MPCA/UHC Pen Joint Op-Ed: Breast Cancer Screenings Matter

October has been designated as Breast Cancer Awareness Month. And while this is an important opportunity to remind people of the need to safeguard their health, the reality is that breast cancer outcomes will only improve by providing additional education and increased access to high-quality preventive health care including cancer screenings year-round.

During the COVID-19 pandemic, 32% of individuals delayed preventive visits.[1] While many individuals are getting back to the doctor, some Michiganders are still delayed on their regular appointments.

Importance of Routine Care

Breast cancer is one of the most common cancers impacting American women accounting for 30% of cancer diagnoses each year. In 2022, 8,900 new breast cancer cases will have been diagnosed in Michigan.[2]

Routine care remains foundational for better health. By meeting with a doctor regularly, there’s a greater chance that they will be able to help with early diagnosis of conditions, like breast cancer, resulting in better outcomes and less intensive treatment.

Why Screenings Matter

Roughly half of all women who get screening mammograms will have a false positive resultin a 10-year period. That doesn’t mean you should skip the test. Most breast cancer is detected by mammogram before symptoms appear, which is why mammography is so important.

The test may detect breast irregularities that can be further examined with techniques, such as a biopsy, to help determine a cancer diagnosis. Your breast density may also inform the types of screening best for you. Talk with your doctor to determine what kind of screening plan works best for you given your health, age, and family history of breast cancer.

Advancements In Healthcare

As healthcare evolves, more advancements have been made to help detect breast cancer early, including genetic testing. It’s important to know that both women and men can be diagnosed with breast cancer.

In 2020, the United Health Foundation committed $2.5 million to the Michigan Primary Care Association (MPCA) to support increased breast cancer screening and genetic testing for high-risk women, men, and their families. The partnership established a breast cancer genetic testing and screening pilot program at seven Michigan community health centers to increase patient education and testing rates, and enhance transitions of care through improved technology, community partnerships and data analysis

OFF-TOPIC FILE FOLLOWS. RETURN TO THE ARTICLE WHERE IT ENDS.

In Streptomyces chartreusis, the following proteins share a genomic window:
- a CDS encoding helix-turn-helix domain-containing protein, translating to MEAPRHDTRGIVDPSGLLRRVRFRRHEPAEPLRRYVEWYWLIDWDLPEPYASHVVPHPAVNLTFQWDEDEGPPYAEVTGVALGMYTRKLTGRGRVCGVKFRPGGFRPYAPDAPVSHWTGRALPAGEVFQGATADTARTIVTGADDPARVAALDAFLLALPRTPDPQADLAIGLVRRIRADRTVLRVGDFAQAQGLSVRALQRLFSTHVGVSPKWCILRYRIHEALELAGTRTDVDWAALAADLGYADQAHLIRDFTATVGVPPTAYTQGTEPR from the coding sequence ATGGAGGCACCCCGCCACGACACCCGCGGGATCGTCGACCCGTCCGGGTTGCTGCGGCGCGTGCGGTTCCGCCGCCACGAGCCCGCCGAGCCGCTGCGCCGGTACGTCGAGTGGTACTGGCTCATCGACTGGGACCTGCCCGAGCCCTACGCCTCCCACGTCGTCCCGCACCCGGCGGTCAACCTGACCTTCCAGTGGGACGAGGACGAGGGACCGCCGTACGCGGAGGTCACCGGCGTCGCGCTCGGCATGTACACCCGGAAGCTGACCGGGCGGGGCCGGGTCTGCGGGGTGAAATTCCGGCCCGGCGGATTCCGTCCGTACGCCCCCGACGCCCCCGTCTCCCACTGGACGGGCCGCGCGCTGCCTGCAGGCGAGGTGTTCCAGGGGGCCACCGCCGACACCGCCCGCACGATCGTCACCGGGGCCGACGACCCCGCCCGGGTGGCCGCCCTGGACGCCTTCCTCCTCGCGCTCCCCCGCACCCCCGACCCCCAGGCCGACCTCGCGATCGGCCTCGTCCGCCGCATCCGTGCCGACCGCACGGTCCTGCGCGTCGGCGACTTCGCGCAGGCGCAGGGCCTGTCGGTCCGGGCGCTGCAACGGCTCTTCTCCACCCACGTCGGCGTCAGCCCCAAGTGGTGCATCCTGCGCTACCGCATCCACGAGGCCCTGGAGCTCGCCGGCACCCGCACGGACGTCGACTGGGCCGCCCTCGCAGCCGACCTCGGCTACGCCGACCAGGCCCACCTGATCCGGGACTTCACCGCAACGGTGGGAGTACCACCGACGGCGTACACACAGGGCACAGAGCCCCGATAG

Partners in Care

Federally Qualified Health Centers (FQHCs) serve 1 in 12 people in the United States providing affordable and accessible care. Community health centers are meeting an increased demand for direct care and treatment, while expanding the types of services available to patients, including medical, dental, behavioral health, and vision services. As part of this partnership with the United Health Foundation, seven FQHCs including Cherry Health, Center for Family Health, Catherine’s Health Center, Community Health and Social Services Center, East Jordan Family Health Center, Honor Community Health, and Western Wayne Family Health Centers, have been able to expand their services. As a result, nearly 13,000 patients ages 40-75 received mammogram screenings and 439 patients were referred to a genetic counselor for genetic testing recommendations.

As we all strive to get back to normal following the many significant impacts and disruptions of the COVID-19 pandemic, we encourage you to make your preventive health a priority. If you haven’t had a mammogram in the past year, schedule yours today.

Authors: Dr. Patricia De Loof, Chief Medical Officer, UnitedHealthcare Community Plan of Michigan; Jackie Demull, Women’s Cancer Screening Program Coordinator, Cherry Health Center for Family Health